Liam Hendriks thrilled to join, anchor White Sox bullpen with 'ridiculous stuff'

"Every guy had plus stuff and a good attitude on the mound," Hendriks says.

(670 The Score) It only took his introductory media session via Zoom to get the sense that new White Sox closer Liam Hendriks will fit in well with his new teammates.

Showcasing his engaging, fun-loving personality and plenty of energy, Hendriks expressed great joy after officially signing a three-year contract with the White Sox on Friday that guarantees him $54 million. The deal includes a team option for a fourth season.

"I am just excited about being a part of this pen,” Hendriks said. “This is such a wonderful group of guys out there from what I understand. The young guys are all willing to learn and have such ridiculous stuff. I am excited to lean on them a little bit and check out some new grips. I am hoping that they can teach me some things, and I can offer them back to them the same way."

Hendriks, who turns 32 in February, was the best reliever available in free agency. He’s coming off two sensational seasons for the Athletics, posting a 1.80 ERA and 0.97 WHIP in 2019 and a 1.78 ERA and 0.67 WHIP in 2020. He has a career 4.10 ERA, having authored his best seasons in the past two years amid a great turnaround.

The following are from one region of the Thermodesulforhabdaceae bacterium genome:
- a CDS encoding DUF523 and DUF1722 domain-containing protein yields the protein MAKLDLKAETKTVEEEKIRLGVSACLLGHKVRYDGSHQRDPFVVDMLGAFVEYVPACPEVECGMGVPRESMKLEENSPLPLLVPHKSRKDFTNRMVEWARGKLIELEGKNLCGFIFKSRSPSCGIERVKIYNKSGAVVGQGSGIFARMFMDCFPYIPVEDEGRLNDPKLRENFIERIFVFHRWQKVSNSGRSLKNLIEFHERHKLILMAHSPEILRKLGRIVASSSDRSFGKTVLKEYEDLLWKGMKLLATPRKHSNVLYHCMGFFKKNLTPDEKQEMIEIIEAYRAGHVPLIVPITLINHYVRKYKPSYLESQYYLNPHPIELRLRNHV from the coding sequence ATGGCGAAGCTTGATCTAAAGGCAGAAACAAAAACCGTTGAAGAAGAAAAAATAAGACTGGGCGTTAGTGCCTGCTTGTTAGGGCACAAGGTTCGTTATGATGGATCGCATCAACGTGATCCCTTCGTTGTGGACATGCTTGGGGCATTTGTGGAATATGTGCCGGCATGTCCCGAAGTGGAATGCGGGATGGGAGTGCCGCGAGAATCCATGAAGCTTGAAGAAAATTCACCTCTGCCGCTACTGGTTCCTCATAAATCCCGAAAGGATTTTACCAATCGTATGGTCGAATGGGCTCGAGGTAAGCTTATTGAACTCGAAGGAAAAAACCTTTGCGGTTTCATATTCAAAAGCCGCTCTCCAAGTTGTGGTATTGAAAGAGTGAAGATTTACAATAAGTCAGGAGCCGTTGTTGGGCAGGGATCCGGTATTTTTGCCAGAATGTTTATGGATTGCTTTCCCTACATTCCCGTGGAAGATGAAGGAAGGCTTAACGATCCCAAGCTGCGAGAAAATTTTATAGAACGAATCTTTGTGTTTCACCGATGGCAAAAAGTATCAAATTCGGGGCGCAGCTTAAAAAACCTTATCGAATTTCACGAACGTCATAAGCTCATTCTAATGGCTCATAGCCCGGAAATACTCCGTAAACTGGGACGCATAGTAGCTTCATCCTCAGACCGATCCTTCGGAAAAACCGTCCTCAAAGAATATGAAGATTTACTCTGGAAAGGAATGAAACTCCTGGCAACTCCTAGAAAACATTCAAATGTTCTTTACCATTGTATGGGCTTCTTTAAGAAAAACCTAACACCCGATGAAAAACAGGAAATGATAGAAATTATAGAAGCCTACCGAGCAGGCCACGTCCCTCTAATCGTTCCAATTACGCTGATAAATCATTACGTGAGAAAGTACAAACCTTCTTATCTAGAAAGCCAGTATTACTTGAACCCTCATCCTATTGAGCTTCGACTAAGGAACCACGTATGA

Hendriks also brings a dominant swing-and-miss element to the mound, as he has struck out 13.1 batters per nine innings in each of the past two seasons. He saved 25 games in 2019 and then 14 in this past pandemic-shortened regular season. The White Sox bullpen ranked seventh in MLB with a 3.76 ERA in 2020

Hendriks has already been in touch with new White Sox manager Tony La Russa as well.

"He has reached out a couple of times," Hendriks said of La Russa. "We had a couple of good conversations, but he said directly to me, 'We may have a good team on paper, but what it says on paper doesn't win a ring.' He reminded me it's all about that vibe in the clubhouse and making sure we all mesh.”

Hendriks expanded on his conversations with La Russa and new pitching coach Ethan Katz.

"We need an honest line of communication where it's if he sees me doing something the wrong way, he can call me out anytime,” Hendriks said of La Russa. “I have had that conversation with Ethan and Tony and other guys as well. I told them all, ‘Please tell me about any criticism and if I suck as well.’ There is a time and place for everything, and I can learn from everyone. With Tony at the helm, it’s an exciting time for Chicago sports.”

Hendriks was the man who sent the White Sox into their offseason, saving the decisive Game 3 of Oakland’s wild-card series win against Chicago on Oct. 1. As he and the Athletics faced the White Sox, Hendriks loved what he saw from his young opponent.

“Watching them in Game 3 of the series and though it didn't go their own way, they had brought in nine or 10 pitchers and they took us down to the wire,” Hendriks said. “You don't get the opportunity usually to get all nine guys to be on in one day. Every guy had plus stuff and a good attitude on the mound. I am frankly excited to be able to be a part of that now.”

Bruce Levine covers the Cubs and White Sox for 670 The Score. Follow him on Twitter @MLBBruceLevine.